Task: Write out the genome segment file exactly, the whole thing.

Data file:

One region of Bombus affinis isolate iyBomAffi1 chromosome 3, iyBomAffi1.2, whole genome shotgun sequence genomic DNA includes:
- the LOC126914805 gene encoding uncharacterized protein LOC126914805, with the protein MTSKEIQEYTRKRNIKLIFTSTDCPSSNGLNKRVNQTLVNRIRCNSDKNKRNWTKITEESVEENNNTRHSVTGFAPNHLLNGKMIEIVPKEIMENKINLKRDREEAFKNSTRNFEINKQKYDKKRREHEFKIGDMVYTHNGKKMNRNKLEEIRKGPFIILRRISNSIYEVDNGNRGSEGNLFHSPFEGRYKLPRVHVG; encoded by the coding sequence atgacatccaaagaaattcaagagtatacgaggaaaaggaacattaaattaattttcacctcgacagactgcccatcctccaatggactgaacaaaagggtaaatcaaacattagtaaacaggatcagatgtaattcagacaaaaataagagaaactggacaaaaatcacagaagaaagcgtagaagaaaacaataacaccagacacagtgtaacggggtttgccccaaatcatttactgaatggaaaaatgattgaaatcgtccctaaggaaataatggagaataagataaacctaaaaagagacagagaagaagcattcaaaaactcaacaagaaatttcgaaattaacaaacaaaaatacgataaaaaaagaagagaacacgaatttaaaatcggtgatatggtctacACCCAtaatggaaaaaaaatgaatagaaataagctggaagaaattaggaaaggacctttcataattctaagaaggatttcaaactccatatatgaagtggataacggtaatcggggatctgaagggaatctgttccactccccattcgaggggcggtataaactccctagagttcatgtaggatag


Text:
One region of Bombus affinis isolate iyBomAffi1 chromosome 3, iyBomAffi1.2, whole genome shotgun sequence genomic DNA includes:
- the LOC126914805 gene encoding uncharacterized protein LOC126914805, with the protein MTSKEIQEYTRKRNIKLIFTSTDCPSSNGLNKRVNQTLVNRIRCNSDKNKRNWTKITEESVEENNNTRHSVTGFAPNHLLNGKMIEIVPKEIMENKINLKRDREEAFKNSTRNFEINKQKYDKKRREHEFKIGDMVYTHNGKKMNRNKLEEIRKGPFIILRRISNSIYEVDNGNRGSEGNLFHSPFEGRYKLPRVHVG; encoded by the coding sequence atgacatccaaagaaattcaagagtatacgaggaaaaggaacattaaattaattttcacctcgacagactgcccatcctccaatggactgaacaaaagggtaaatcaaacattagtaaacaggatcagatgtaattcagacaaaaataagagaaactggacaaaaatcacagaagaaagcgtagaagaaaacaataacaccagacacagtgtaacggggtttgccccaaatcatttactgaatggaaaaatgattgaaatcgtccctaaggaaataatggagaataagataaacctaaaaagagacagagaagaagcattcaaaaactcaacaagaaatttcgaaattaacaaacaaaaatacgataaaaaaagaagagaacacgaatttaaaatcggtgatatggtctacACCCAtaatggaaaaaaaatgaatagaaataagctggaagaaattaggaaaggacctttcataattctaagaaggatttcaaactccatatatgaagtggataacggtaatcggggatctgaagggaatctgttccactccccattcgaggggcggtataaactccctagagttcatgtaggatag